<
>

Real Madrid's Jovic facing criticism in Serbia after travelling home amid team lockdown for coronavirus

play
How much postponing football competitions will cost (1:38)

ESPN FC's Gab Marcotti explains the financial impact behind postponing UEFA competitions. (1:38)

Luka Jovic is facing criticism in his native Serbia after the Real Madrid forward travelled home, with the club's permission, to continue his coronavirus self-isolation.

Sources have confirmed to ESPN that the 22-year-old striker flew to Belgrade last Thursday.

He was given the go-ahead to travel by Real Madrid's medical department, with the understanding that he would continue to self-isolate there.

The Real Madrid squad have been in quarantine at home and their Valdebebas training complex has been in lockdown since one of the club's basketball players, Trey Thompkins, tested positive for COVID-19 last week.

It's been reported that Jovic has failed to observe coronavirus self-isolation protocols since returning to Serbia, with various media in the country suggesting that he has been out in Belgrade celebrating his girlfriend's birthday.

Jovic said on social media that he was unaware of the strict restrictions implemented in Serbia upon his arrival.

"While in Spain, I tested negative for coronavirus, and I decided to travel to Serbia to help and support our people and be close to my family, in agreement with my club," Jovic wrote on Thursday. "When I landed in Serbia, I again tested negative for coronavirus. I am very sorry that some people did their job unprofessionally and did not give me the correct instructions on how to behave in self-isolation.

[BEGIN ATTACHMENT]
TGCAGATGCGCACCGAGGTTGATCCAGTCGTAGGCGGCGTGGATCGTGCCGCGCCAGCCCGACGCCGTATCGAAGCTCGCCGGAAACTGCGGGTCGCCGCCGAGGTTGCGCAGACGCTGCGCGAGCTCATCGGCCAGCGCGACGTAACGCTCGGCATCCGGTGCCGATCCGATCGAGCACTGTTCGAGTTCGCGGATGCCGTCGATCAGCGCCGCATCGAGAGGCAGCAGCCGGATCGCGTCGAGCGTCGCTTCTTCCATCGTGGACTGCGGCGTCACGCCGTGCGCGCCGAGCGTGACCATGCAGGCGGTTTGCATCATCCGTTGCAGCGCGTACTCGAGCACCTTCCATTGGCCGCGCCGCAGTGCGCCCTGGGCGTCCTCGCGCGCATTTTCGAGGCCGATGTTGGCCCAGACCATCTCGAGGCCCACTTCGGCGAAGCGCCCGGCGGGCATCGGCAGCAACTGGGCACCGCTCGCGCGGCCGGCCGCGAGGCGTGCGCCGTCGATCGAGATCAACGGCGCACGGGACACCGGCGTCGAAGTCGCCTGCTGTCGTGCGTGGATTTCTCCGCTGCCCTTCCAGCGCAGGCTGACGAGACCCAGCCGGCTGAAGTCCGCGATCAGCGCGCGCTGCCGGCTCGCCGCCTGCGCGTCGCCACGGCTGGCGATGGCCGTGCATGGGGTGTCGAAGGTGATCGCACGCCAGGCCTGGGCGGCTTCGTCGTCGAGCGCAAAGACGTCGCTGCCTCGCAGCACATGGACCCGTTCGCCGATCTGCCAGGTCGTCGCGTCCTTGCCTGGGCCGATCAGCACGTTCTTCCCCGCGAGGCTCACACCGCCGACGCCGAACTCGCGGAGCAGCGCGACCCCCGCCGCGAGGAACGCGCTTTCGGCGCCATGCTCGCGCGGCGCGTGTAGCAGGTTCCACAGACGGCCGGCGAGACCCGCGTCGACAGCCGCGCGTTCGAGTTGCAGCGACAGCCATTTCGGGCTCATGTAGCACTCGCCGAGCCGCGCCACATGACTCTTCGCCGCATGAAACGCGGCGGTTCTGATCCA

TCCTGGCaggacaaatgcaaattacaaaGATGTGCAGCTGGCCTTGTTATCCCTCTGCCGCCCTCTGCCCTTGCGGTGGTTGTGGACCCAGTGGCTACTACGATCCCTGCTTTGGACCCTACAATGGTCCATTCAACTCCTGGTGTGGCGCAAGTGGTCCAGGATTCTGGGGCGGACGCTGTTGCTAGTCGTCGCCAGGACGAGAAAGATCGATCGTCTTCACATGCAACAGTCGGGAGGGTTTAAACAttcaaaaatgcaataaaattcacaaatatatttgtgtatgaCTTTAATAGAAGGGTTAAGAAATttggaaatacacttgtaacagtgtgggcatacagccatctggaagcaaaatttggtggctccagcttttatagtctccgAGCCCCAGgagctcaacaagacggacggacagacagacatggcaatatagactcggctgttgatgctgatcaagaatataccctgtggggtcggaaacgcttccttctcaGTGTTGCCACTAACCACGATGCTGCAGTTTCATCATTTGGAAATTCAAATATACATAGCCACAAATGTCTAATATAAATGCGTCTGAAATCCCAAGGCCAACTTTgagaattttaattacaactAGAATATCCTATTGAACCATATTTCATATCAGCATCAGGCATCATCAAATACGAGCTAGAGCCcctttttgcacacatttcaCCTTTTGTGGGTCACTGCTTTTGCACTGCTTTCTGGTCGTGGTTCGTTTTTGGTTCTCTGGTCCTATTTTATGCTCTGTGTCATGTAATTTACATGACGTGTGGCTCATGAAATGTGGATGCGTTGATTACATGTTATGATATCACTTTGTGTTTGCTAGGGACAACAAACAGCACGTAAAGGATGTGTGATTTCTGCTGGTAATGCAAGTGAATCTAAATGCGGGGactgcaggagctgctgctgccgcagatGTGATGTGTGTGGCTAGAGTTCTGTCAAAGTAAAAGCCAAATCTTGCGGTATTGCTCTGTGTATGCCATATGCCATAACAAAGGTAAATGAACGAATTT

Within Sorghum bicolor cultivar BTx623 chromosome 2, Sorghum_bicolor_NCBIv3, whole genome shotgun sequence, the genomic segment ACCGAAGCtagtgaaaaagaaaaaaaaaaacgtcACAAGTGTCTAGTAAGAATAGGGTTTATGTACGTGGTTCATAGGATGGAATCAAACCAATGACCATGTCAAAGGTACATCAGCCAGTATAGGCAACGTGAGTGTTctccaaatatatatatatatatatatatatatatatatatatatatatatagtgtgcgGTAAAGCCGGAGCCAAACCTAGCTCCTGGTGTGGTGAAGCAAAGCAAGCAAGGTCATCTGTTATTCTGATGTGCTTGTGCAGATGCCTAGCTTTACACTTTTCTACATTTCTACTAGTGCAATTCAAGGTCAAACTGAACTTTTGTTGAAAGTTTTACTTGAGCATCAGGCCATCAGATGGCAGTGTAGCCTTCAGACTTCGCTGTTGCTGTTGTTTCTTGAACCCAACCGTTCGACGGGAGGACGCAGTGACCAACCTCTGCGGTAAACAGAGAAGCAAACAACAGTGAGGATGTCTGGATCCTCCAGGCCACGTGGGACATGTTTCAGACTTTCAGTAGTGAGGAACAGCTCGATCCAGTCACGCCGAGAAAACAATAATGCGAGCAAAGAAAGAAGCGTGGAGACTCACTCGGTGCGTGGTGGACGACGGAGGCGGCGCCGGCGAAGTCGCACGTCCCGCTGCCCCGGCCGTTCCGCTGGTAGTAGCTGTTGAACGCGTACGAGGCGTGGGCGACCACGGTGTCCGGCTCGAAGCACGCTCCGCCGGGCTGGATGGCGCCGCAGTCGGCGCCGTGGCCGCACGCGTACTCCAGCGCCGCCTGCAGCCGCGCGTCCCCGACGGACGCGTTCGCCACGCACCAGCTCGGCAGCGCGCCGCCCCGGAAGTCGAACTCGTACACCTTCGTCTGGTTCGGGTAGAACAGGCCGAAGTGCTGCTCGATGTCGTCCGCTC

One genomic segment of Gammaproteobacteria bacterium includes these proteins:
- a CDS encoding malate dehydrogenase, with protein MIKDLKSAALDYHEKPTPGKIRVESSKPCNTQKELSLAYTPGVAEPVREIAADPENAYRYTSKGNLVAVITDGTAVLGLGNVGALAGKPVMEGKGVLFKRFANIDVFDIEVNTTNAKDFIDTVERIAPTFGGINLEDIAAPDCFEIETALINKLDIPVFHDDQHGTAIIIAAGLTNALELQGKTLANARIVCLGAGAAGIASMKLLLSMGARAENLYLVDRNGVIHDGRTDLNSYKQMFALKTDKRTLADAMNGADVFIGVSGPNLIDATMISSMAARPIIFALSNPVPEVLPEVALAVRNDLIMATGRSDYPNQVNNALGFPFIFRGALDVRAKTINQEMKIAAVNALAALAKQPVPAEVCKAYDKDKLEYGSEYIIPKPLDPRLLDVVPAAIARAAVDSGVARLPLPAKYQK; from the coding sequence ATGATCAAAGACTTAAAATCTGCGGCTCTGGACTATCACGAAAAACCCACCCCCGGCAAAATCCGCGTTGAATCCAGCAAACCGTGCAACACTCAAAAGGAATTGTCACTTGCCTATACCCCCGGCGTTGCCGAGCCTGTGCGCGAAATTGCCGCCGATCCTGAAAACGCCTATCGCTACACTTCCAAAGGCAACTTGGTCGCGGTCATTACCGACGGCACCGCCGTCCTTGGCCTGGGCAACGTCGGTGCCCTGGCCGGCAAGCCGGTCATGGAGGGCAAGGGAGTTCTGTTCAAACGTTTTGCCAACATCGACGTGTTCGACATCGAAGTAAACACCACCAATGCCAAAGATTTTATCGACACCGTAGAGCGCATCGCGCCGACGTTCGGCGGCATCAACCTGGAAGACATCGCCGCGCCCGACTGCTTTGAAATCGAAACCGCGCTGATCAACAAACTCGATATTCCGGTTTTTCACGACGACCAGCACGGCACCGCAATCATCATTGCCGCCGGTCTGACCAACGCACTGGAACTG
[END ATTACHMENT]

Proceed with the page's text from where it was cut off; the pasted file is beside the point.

"In Spain, I was allowed to go to a pharmacy and a supermarket so I could get the groceries I needed, which is not the case here. I apologise to everyone if I have endangered them in some way and I hope that together we can manage to overcome all this."

Jovic has found it difficult to adapt to life in La Liga since joining Real Madrid for €60 million last summer.

His low morale, coupled with a muscular problem he suffered last month, led club doctors to believe returning to Serbia to spend time with his family might prove beneficial.

However, sources have told ESPN that the player was warned he was likely to face criticism for leaving Madrid and travelling home at this time, even with the club's permission.

The Serbian prime minister Ana Brnabic, without naming Jovic, has criticised the conduct of some of the country's high-profile players, saying "we have negative examples of football stars who earn millions abroad and when they come back to Serbia, they don't self-isolate as is obligatory."

Sources have said that Jovic's Real Madrid teammates are not impressed by these latest reports either.

Other players have followed the club's recommendations to the letter, following detailed daily training regimes at their homes in Madrid -- even those from abroad who could have asked permission to fly home, as Jovic did, and instead chose to stay.